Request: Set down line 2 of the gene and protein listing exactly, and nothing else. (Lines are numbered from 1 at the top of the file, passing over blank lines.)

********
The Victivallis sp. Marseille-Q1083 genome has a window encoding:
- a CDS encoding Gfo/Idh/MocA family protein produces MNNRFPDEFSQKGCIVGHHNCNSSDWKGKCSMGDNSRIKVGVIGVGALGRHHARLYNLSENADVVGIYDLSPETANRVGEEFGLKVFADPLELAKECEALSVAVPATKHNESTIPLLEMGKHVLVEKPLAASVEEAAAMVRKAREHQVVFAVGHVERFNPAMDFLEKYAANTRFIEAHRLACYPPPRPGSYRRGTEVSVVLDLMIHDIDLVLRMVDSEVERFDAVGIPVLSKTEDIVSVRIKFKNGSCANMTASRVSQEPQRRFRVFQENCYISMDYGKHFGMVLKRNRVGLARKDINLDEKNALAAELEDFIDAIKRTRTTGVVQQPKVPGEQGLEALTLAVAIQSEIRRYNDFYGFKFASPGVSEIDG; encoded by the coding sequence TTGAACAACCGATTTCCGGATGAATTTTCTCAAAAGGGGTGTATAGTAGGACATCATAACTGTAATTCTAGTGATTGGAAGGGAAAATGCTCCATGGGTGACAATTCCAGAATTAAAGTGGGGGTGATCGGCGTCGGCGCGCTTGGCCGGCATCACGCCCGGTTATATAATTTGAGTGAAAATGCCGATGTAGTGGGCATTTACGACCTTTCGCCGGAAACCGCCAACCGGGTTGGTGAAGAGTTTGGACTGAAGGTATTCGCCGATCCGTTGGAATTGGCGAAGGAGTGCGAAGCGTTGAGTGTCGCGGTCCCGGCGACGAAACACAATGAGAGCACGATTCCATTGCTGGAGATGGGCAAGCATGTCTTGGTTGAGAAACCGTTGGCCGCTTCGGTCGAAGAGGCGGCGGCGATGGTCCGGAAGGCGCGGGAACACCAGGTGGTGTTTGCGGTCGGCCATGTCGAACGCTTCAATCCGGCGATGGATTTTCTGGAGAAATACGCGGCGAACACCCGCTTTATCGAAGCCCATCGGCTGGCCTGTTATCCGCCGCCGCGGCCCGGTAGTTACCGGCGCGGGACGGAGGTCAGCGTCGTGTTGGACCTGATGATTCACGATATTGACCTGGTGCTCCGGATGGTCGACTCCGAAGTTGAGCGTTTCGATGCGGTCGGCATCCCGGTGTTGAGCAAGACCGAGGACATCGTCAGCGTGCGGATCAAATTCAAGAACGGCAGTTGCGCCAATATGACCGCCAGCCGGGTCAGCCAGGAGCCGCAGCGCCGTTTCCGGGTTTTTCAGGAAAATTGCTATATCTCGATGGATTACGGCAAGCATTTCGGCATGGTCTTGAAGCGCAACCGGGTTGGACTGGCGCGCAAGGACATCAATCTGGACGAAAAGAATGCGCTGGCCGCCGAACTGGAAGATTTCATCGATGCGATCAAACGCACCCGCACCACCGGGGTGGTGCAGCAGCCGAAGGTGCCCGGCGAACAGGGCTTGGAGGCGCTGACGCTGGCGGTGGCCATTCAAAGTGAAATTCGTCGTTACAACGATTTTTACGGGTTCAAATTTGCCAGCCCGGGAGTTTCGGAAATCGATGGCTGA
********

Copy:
- a CDS encoding Gfo/Idh/MocA family protein produces MNNRFPDEFSQKGCIVGHHNCNSSDWKGKCSMGDNSRIKVGVIGVGALGRHHARLYNLSENADVVGIYDLSPETANRVGEEFGLKVFADPLELAKECEALSVAVPATKHNESTIPLLEMGKHVLVEKPLAASVEEAAAMVRKAREHQVVFAVGHVERFNPAMDFLEKYAANTRFIEAHRLACYPPPRPGSYRRGTEVSVVLDLMIHDIDLVLRMVDSEVERFDAVGIPVLSKTEDIVSVRIKFKNGSCANMTASRVSQEPQRRFRVFQENCYISMDYGKHFGMVLKRNRVGLARKDINLDEKNALAAELEDFIDAIKRTRTTGVVQQPKVPGEQGLEALTLAVAIQSEIRRYNDFYGFKFASPGVSEIDG; encoded by the coding sequence TTGAACAACCGATTTCCGGATGAATTTTCTCAAAAGGGGTGTATAGTAGGACATCATAACTGTAATTCTAGTGATTGGAAGGGAAAATGCTCCATGGGTGACAATTCCAGAATTAAAGTGGGGGTGATCGGCGTCGGCGCGCTTGGCCGGCATCACGCCCGGTTATATAATTTGAGTGAAAATGCCGATGTAGTGGGCATTTACGACCTTTCGCCGGAAACCGCCAACCGGGTTGGTGAAGAGTTTGGACTGAAGGTATTCGCCGATCCGTTGGAATTGGCGAAGGAGTGCGAAGCGTTGAGTGTCGCGGTCCCGGCGACGAAACACAATGAGAGCACGATTCCATTGCTGGAGATGGGCAAGCATGTCTTGGTTGAGAAACCGTTGGCCGCTTCGGTCGAAGAGGCGGCGGCGATGGTCCGGAAGGCGCGGGAACACCAGGTGGTGTTTGCGGTCGGCCATGTCGAACGCTTCAATCCGGCGATGGATTTTCTGGAGAAATACGCGGCGAACACCCGCTTTATCGAAGCCCATCGGCTGGCCTGTTATCCGCCGCCGCGGCCCGGTAGTTACCGGCGCGGGACGGAGGTCAGCGTCGTGTTGGACCTGATGATTCACGATATTGACCTGGTGCTCCGGATGGTCGACTCCGAAGTTGAGCGTTTCGATGCGGTCGGCATCCCGGTGTTGAGCAAGACCGAGGACATCGTCAGCGTGCGGATCAAATTCAAGAACGGCAGTTGCGCCAATATGACCGCCAGCCGGGTCAGCCAGGAGCCGCAGCGCCGTTTCCGGGTTTTTCAGGAAAATTGCTATATCTCGATGGATTACGGCAAGCATTTCGGCATGGTCTTGAAGCGCAACCGGGTTGGACTGGCGCGCAAGGACATCAATCTGGACGAAAAGAATGCGCTGGCCGCCGAACTGGAAGATTTCATCGATGCGATCAAACGCACCCGCACCACCGGGGTGGTGCAGCAGCCGAAGGTGCCCGGCGAACAGGGCTTGGAGGCGCTGACGCTGGCGGTGGCCATTCAAAGTGAAATTCGTCGTTACAACGATTTTTACGGGTTCAAATTTGCCAGCCCGGGAGTTTCGGAAATCGATGGCTGA